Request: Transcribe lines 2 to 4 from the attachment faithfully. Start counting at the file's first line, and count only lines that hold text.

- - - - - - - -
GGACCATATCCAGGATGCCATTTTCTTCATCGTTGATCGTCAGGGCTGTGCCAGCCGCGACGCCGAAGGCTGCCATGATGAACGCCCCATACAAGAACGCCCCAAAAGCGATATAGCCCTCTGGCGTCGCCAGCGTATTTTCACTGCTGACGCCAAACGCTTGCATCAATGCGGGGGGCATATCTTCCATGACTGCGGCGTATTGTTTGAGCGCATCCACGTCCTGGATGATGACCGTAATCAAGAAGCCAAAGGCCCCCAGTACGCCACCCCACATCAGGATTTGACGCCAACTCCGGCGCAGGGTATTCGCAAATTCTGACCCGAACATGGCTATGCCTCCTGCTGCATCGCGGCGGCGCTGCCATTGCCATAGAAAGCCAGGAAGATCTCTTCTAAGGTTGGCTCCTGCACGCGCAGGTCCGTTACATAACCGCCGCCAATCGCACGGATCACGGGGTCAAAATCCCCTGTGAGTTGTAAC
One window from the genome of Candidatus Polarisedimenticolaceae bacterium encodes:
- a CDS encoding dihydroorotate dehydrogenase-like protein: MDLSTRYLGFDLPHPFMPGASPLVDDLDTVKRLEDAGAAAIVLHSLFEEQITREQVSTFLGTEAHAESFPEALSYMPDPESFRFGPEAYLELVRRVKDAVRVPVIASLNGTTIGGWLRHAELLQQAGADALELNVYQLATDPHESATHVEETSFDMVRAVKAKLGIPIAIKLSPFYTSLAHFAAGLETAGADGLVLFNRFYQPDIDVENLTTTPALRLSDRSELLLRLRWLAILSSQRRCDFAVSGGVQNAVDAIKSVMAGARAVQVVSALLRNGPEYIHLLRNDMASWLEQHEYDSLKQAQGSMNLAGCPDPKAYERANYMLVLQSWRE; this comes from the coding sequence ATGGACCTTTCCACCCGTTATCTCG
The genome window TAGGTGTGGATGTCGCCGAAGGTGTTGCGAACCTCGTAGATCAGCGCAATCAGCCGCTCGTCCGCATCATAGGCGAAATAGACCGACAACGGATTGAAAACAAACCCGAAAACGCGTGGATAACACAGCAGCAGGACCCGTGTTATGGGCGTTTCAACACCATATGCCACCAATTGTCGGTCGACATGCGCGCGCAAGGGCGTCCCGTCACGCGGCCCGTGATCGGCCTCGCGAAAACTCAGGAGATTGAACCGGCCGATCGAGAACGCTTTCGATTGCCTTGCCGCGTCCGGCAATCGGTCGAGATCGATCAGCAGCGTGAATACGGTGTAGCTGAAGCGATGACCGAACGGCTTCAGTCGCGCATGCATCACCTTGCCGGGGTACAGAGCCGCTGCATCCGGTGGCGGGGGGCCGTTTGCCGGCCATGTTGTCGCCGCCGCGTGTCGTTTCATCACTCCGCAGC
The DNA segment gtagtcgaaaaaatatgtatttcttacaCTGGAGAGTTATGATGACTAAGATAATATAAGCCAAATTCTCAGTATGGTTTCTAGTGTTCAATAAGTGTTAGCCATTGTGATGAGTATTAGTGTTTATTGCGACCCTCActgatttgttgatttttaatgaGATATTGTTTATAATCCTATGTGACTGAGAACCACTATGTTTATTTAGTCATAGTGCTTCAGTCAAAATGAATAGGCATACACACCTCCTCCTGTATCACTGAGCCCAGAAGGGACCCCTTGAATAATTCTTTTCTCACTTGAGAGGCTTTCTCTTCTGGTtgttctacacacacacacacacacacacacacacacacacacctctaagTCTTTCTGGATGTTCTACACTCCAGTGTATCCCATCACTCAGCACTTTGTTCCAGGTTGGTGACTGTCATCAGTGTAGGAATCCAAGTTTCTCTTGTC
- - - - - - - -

One window from the genome of Candidatus Polarisedimenticolaceae bacterium encodes:
- a CDS encoding dihydroorotate dehydrogenase-like protein: MDLSTRYLGFDLPHPFMPGASPLVDDLDTVKRLEDAGAAAIVLHSLFEEQITREQVSTFLGTEAHAESFPEALSYMPDPESFRFGPEAYLELVRRVKDAVRVPVIASLNGTTIGGWLRHAELLQQAGADALELNVYQLATDPHESATHVEETSFDMVRAVKAKLGIPIAIKLSPFYTSLAHFAAGLETAGADGLVLFNRFYQPDIDVENLTTTPALRLSDRSELLLRLRWLAILSSQRRCDFAVSGGVQNAVDAIKSVMAGARAVQVVSALLRNGPEYIHLLRNDMASWLEQHEYDSLKQAQGSMNLAGCPDPKAYERANYMLVLQSWRE; this comes from the coding sequence ATGGACCTTTCCACCCGTTATCTCG
The genome window TAGGTGTGGATGTCGCCGAAGGTGTTGCGAACCTCGTAGATCAGCGCAATCAGCCGCTCGTCCGCATCATAGGCGAAATAGACCGACAACGGATTGAAAACAAACCCGAAAACGCGTGGATAACACAGCAGCAGGACCCGTGTTATGGGCGTTTCAACACCATATGCCACCAATTGTCGGTCGACATGCGCGCGCAAGGGCGTCCCGTCACGCGGCCCGTGATCGGCCTCGCGAAAACTCAGGAGATTGAACCGGCCGATCGAGAACGCTTTCGATTGCCTTGCCGCGTCCGGCAATCGGTCGAGATCGATCAGCAGCGTGAATACGGTGTAGCTGAAGCGATGACCGAACGGCTTCAGTCGCGCATGCATCACCTTGCCGGGGTACAGAGCCGCTGCATCCGGTGGCGGGGGGCCGTTTGCCGGCCATGTTGTCGCCGCCGCGTGTCGTTTCATCACTCCGCAGC